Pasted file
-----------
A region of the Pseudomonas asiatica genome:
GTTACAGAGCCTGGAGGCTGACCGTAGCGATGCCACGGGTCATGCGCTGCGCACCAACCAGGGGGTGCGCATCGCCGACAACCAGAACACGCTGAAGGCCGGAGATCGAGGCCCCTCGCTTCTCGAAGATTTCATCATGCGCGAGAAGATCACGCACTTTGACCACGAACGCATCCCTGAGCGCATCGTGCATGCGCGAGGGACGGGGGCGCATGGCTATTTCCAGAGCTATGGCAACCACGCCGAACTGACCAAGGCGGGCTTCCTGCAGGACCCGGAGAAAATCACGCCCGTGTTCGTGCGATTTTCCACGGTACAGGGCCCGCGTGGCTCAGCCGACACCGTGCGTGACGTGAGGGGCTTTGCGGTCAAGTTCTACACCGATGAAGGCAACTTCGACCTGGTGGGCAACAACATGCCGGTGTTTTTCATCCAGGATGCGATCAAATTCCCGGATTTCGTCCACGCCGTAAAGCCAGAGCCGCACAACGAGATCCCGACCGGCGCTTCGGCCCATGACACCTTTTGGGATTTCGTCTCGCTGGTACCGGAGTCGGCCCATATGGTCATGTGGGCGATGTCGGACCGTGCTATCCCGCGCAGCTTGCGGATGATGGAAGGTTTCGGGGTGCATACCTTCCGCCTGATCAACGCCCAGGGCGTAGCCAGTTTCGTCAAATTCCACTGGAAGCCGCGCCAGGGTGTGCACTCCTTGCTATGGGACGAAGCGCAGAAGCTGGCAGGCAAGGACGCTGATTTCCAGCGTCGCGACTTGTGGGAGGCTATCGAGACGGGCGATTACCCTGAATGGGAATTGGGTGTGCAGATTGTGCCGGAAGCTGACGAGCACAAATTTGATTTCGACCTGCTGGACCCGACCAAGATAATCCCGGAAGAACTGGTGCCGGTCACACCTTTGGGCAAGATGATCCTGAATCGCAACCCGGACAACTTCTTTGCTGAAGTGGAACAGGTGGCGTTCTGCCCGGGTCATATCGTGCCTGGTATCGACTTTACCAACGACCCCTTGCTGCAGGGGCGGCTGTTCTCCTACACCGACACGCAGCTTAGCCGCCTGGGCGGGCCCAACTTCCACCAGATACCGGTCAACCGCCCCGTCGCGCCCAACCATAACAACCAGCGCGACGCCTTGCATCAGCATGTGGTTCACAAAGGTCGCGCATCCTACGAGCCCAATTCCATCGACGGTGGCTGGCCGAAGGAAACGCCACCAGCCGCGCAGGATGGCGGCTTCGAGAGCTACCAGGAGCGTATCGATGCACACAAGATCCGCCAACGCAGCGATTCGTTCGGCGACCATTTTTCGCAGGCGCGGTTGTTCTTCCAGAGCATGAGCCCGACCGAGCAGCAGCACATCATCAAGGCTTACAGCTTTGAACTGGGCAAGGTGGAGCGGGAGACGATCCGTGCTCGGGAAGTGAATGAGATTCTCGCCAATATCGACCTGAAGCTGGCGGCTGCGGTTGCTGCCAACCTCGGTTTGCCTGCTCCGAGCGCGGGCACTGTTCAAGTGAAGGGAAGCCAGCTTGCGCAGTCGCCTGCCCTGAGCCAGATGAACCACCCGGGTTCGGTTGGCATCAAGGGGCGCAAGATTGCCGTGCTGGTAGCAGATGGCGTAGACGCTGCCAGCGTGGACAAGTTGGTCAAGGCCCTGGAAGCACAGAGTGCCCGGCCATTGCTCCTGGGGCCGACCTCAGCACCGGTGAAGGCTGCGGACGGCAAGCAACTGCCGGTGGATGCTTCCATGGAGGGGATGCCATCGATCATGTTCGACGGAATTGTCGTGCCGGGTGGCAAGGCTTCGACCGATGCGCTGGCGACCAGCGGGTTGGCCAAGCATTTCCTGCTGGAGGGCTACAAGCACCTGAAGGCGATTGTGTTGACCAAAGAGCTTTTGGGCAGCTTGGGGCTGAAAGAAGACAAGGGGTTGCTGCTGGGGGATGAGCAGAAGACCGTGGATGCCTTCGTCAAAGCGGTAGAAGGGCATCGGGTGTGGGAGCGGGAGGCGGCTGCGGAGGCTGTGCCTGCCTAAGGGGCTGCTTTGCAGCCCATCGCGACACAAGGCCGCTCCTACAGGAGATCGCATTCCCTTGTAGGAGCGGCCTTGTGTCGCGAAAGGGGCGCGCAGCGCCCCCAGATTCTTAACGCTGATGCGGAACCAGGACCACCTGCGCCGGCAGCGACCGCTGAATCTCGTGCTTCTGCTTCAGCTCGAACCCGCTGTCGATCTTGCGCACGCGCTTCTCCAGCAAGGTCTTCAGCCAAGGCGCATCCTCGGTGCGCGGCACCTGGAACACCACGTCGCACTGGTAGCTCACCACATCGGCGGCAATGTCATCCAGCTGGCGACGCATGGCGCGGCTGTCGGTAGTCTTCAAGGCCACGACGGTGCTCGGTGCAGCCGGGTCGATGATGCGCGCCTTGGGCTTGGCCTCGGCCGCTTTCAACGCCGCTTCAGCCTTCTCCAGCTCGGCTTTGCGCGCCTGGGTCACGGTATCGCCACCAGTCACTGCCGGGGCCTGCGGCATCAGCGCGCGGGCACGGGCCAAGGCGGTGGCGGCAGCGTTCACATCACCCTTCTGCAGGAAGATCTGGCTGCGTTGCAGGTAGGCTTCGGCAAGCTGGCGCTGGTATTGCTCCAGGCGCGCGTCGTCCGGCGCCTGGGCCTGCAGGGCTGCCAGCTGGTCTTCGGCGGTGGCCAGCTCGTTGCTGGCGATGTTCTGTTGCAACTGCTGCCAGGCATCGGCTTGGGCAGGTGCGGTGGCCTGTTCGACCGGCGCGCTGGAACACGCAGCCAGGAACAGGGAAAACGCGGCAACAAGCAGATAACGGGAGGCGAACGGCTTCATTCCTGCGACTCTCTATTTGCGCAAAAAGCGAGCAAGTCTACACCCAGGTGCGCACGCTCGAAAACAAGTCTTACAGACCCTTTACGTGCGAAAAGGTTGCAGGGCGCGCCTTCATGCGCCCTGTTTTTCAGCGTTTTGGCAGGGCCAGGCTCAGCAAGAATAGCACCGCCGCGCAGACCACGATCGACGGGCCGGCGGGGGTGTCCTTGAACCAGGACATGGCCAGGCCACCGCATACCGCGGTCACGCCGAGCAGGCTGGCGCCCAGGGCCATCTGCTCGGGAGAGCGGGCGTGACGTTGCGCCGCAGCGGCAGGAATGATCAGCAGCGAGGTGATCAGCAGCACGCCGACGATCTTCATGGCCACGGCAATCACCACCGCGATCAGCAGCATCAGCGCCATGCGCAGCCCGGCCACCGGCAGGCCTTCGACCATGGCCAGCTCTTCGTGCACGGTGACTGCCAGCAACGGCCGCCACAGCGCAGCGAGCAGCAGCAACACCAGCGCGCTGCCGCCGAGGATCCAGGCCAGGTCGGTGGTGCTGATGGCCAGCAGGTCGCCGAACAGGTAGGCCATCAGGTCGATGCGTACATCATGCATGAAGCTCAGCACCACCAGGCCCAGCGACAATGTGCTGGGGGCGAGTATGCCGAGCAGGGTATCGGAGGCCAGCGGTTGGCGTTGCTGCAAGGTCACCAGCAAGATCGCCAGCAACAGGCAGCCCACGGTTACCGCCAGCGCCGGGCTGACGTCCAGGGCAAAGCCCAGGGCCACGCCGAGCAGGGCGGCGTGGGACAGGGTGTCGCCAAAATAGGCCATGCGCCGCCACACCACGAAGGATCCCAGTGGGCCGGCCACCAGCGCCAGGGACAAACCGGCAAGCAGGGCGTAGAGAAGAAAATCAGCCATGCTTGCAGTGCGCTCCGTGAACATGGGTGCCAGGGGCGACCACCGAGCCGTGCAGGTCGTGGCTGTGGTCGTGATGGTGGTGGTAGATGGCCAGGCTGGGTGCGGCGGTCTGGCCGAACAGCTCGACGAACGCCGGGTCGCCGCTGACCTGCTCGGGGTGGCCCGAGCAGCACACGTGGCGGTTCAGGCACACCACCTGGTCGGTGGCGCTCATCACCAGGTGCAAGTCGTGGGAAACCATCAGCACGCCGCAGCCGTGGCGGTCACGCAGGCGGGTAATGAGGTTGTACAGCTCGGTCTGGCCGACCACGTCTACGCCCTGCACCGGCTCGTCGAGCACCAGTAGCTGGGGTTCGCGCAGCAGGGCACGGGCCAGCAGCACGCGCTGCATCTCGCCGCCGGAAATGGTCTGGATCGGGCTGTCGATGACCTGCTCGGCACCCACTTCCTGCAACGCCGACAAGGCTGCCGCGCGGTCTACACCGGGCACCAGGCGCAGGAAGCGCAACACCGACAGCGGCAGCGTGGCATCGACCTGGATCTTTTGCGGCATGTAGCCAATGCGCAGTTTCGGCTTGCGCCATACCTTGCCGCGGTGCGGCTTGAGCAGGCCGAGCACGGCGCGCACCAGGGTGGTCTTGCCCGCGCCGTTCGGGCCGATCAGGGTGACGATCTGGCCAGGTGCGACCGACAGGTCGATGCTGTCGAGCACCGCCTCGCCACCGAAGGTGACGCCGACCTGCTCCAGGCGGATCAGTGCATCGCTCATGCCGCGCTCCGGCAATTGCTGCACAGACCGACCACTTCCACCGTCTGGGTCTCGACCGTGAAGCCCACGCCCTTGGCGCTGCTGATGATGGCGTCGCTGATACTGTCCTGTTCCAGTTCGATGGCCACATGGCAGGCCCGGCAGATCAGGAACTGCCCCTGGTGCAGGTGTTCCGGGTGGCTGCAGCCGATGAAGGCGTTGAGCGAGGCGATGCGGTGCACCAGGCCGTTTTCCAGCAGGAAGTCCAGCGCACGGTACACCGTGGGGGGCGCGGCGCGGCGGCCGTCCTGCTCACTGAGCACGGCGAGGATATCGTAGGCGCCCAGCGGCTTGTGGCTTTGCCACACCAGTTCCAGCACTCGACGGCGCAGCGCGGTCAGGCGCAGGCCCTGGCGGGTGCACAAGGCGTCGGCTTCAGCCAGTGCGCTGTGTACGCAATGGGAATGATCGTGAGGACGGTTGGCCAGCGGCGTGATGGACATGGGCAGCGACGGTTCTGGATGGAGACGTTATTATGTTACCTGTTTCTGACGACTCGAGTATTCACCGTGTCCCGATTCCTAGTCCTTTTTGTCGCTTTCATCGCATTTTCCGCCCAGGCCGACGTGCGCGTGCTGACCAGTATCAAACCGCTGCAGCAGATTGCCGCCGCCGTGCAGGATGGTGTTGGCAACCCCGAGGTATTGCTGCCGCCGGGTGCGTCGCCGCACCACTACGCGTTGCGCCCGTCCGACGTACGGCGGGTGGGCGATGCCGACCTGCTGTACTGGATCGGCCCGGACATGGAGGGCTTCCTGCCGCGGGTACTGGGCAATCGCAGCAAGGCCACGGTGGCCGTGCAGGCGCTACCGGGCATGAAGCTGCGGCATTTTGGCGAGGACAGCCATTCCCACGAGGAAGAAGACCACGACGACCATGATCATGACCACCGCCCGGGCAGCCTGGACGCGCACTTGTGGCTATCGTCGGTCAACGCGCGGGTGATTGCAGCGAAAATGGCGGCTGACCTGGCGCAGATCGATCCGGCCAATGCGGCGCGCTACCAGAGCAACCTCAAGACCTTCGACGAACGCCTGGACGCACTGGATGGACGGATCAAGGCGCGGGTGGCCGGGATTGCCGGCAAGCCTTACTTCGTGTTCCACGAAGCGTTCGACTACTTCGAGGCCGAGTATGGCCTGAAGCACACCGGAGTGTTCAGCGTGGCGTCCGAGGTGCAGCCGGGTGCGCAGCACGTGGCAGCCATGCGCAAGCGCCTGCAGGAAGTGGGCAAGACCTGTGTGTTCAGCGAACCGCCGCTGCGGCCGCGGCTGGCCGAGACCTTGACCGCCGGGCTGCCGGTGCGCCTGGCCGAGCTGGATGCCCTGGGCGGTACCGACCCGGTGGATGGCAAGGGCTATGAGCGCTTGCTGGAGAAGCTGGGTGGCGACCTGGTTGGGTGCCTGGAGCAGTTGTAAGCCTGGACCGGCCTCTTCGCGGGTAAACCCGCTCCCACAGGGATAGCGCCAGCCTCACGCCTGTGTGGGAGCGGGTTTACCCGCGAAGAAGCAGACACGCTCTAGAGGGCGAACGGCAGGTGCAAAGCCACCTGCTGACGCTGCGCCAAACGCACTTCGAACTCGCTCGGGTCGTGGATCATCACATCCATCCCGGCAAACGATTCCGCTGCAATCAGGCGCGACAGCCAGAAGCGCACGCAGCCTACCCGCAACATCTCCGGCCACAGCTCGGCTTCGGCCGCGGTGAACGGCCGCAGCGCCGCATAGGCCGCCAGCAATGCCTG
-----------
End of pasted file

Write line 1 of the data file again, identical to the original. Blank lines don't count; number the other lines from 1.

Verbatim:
A region of the Pseudomonas asiatica genome: